Academic journal article American Journal of Pharmaceutical Education

A Simulated Learning Environment for Teaching Medicine Dispensing Skills

Academic journal article American Journal of Pharmaceutical Education

A Simulated Learning Environment for Teaching Medicine Dispensing Skills

Article excerpt

INTRODUCTION

Medicine dispensing is a core skill and a key competency for pharmacists. As such, it is a major focus of pharmacy education in Australia and many other countries. (1) As a key competency, the development of medicine dispensing skills requires access to specific equipment, specialized information, and resources. (2) All Australian pharmacies use computers to record prescriptions and maintain patient dispensing history as part of the dispensing process. The model pharmacy/dispensary, specified until 2013 as a requirement for course accreditation in Australia, (3) was commonly used to simulate dispensing contexts and activities in universities. However, the model dispensary at Monash University was difficult to use for teaching large classes and proved too costly to operate in terms of space, staffing, provision, and maintenance of current medicine packaging. Furthermore, the model dispensary did not use computers as part of the dispensing process.

As a professional competency, dispensing blends specialist knowledge, functional and behavioral competence, and judgment, and is underpinned by appropriate ethics and values. Medicine dispensing is the integrated application of knowledge and cognitive proficiency, professional values and attitudes, technical and cognitive skills, reflection, and personal skills within a specific context. (4, 5) The process of developing such competence occurs progressively by increasingly integrating separate dimensions during professional activities and decision making. (4) While pharmacy degrees can provide the knowledge and functional skills for the early stages of this competency development, as well as initiate development of the relevant ethical and professional values necessary for accurate dispensing, higher-level skills are usually acquired through continued professional practice following graduation. (6)

The challenge for many pharmacy education programs is to offer sufficiently rich and varied dispensing practice to undergraduates for successful transition to the clinical setting. (7) Most pharmacy degrees usually integrate experiential placements into the learning and teaching experience to offer learners the opportunity to develop their professional competencies and reflect upon their practice in situ, in professional contexts. (7-11) In the Monash bachelor of pharmacy (BPharm) program, these experiential placements are undertaken in the third and fourth years of the 4-year program. (12) To provide students with a variety of experiences, placement settings (experiential sites) include hospital, community, rural, and a limited number of international locations.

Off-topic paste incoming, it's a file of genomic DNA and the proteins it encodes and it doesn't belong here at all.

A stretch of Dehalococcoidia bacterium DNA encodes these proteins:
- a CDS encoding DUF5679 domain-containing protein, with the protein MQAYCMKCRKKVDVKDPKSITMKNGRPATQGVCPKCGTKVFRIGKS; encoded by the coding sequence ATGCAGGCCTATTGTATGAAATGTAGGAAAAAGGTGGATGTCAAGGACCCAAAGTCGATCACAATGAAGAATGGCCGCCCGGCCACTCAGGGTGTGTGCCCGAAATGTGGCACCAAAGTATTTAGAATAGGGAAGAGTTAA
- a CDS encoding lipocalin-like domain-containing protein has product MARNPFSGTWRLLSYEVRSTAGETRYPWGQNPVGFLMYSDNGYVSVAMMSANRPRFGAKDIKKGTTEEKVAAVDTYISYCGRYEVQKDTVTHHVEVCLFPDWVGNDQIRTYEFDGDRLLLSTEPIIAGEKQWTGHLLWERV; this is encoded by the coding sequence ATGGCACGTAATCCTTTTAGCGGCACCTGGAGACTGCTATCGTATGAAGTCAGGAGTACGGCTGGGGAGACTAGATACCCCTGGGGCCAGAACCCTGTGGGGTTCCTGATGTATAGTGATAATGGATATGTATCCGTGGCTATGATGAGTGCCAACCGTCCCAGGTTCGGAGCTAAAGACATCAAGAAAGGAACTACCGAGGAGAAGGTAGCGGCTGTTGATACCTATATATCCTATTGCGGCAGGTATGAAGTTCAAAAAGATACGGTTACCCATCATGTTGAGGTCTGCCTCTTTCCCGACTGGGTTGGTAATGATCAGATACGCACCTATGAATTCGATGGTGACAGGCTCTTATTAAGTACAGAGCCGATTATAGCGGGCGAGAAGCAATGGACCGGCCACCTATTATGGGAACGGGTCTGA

Although all pharmacy degrees teach some aspects of dispensing, for many students with no experience working in a pharmacy, experiential sites are the first exposure to an actual practice setting and to the mechanics and responsibilities of dispensing medicines to patients. For pharmacy students with little practice experience, experiential sites are also the first opportunity to become familiar with pharmaceutical products: identifying package color, shape and branding, and beginning to interpret the dense information displayed on the package. (8) However, such practical experiential opportunities remain limited for reasons related to increasing demand and finite student support resources. (10)

The use of simulated learning and teaching environments offer a viable alternative for students to develop dispensing skills. (13) When carefully developed, such learning and teaching environments can provide students with basic skills within the safety of the simulated environment, which support students' successful transition from university to the clinical setting. (14, 15) Moreover, simulated learning environments improve efficiency with large student numbers, enhance knowledge transfer to practical situations, and impact patient safety, all with a high degree of rigor. (14, 16)

The use of a simulated environment changes the teaching method from direct instruction, or lecture, to that of productive failure, or a hybrid approach, in which students are able to directly experience the task and, as a result of frequency and format of feedback, are able to learn from their mistakes in a safe environment. …

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